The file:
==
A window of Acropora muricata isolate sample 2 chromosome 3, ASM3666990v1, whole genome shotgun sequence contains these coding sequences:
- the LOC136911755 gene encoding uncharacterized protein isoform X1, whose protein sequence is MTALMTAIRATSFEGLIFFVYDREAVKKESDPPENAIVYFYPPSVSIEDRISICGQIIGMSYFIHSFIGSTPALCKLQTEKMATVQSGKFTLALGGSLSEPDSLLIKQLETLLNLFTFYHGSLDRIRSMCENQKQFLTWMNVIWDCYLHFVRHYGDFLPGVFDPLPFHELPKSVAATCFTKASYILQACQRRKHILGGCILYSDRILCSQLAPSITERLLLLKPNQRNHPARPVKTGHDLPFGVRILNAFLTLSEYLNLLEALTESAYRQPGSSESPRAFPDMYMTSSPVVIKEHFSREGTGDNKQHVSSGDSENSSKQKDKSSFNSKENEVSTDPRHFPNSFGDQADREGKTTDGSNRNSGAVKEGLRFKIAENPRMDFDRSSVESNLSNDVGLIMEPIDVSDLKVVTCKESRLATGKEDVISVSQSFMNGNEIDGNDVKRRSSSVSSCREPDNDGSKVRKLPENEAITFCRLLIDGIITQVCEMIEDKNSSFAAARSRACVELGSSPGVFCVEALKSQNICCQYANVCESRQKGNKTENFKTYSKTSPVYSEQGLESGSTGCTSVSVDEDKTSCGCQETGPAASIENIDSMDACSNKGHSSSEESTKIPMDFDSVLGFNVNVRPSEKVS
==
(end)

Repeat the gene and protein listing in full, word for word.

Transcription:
A window of Acropora muricata isolate sample 2 chromosome 3, ASM3666990v1, whole genome shotgun sequence contains these coding sequences:
- the LOC136911755 gene encoding uncharacterized protein isoform X1, whose protein sequence is MTALMTAIRATSFEGLIFFVYDREAVKKESDPPENAIVYFYPPSVSIEDRISICGQIIGMSYFIHSFIGSTPALCKLQTEKMATVQSGKFTLALGGSLSEPDSLLIKQLETLLNLFTFYHGSLDRIRSMCENQKQFLTWMNVIWDCYLHFVRHYGDFLPGVFDPLPFHELPKSVAATCFTKASYILQACQRRKHILGGCILYSDRILCSQLAPSITERLLLLKPNQRNHPARPVKTGHDLPFGVRILNAFLTLSEYLNLLEALTESAYRQPGSSESPRAFPDMYMTSSPVVIKEHFSREGTGDNKQHVSSGDSENSSKQKDKSSFNSKENEVSTDPRHFPNSFGDQADREGKTTDGSNRNSGAVKEGLRFKIAENPRMDFDRSSVESNLSNDVGLIMEPIDVSDLKVVTCKESRLATGKEDVISVSQSFMNGNEIDGNDVKRRSSSVSSCREPDNDGSKVRKLPENEAITFCRLLIDGIITQVCEMIEDKNSSFAAARSRACVELGSSPGVFCVEALKSQNICCQYANVCESRQKGNKTENFKTYSKTSPVYSEQGLESGSTGCTSVSVDEDKTSCGCQETGPAASIENIDSMDACSNKGHSSSEESTKIPMDFDSVLGFNVNVRPSEKVS